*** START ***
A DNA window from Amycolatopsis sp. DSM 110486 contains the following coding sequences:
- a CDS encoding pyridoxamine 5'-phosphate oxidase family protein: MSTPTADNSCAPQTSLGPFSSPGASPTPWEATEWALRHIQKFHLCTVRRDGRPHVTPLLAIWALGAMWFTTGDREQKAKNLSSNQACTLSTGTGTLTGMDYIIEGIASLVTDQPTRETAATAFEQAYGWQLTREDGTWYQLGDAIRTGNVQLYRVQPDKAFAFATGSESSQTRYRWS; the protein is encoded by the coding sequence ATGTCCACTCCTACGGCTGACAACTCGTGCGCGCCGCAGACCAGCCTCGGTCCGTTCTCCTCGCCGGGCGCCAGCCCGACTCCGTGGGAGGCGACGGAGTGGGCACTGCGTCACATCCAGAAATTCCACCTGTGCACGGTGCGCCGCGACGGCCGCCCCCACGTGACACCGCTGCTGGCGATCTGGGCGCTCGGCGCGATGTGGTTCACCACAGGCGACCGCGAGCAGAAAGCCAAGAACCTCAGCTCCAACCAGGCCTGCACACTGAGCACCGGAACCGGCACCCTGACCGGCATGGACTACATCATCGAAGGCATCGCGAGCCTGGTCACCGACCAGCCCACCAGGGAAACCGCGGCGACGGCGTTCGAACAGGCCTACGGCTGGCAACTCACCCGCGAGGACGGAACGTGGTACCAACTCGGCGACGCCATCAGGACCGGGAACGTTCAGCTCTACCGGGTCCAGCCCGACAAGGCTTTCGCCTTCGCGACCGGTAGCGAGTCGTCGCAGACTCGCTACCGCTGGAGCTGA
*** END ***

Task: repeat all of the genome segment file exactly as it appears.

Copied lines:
A DNA window from Amycolatopsis sp. DSM 110486 contains the following coding sequences:
- a CDS encoding pyridoxamine 5'-phosphate oxidase family protein: MSTPTADNSCAPQTSLGPFSSPGASPTPWEATEWALRHIQKFHLCTVRRDGRPHVTPLLAIWALGAMWFTTGDREQKAKNLSSNQACTLSTGTGTLTGMDYIIEGIASLVTDQPTRETAATAFEQAYGWQLTREDGTWYQLGDAIRTGNVQLYRVQPDKAFAFATGSESSQTRYRWS; the protein is encoded by the coding sequence ATGTCCACTCCTACGGCTGACAACTCGTGCGCGCCGCAGACCAGCCTCGGTCCGTTCTCCTCGCCGGGCGCCAGCCCGACTCCGTGGGAGGCGACGGAGTGGGCACTGCGTCACATCCAGAAATTCCACCTGTGCACGGTGCGCCGCGACGGCCGCCCCCACGTGACACCGCTGCTGGCGATCTGGGCGCTCGGCGCGATGTGGTTCACCACAGGCGACCGCGAGCAGAAAGCCAAGAACCTCAGCTCCAACCAGGCCTGCACACTGAGCACCGGAACCGGCACCCTGACCGGCATGGACTACATCATCGAAGGCATCGCGAGCCTGGTCACCGACCAGCCCACCAGGGAAACCGCGGCGACGGCGTTCGAACAGGCCTACGGCTGGCAACTCACCCGCGAGGACGGAACGTGGTACCAACTCGGCGACGCCATCAGGACCGGGAACGTTCAGCTCTACCGGGTCCAGCCCGACAAGGCTTTCGCCTTCGCGACCGGTAGCGAGTCGTCGCAGACTCGCTACCGCTGGAGCTGA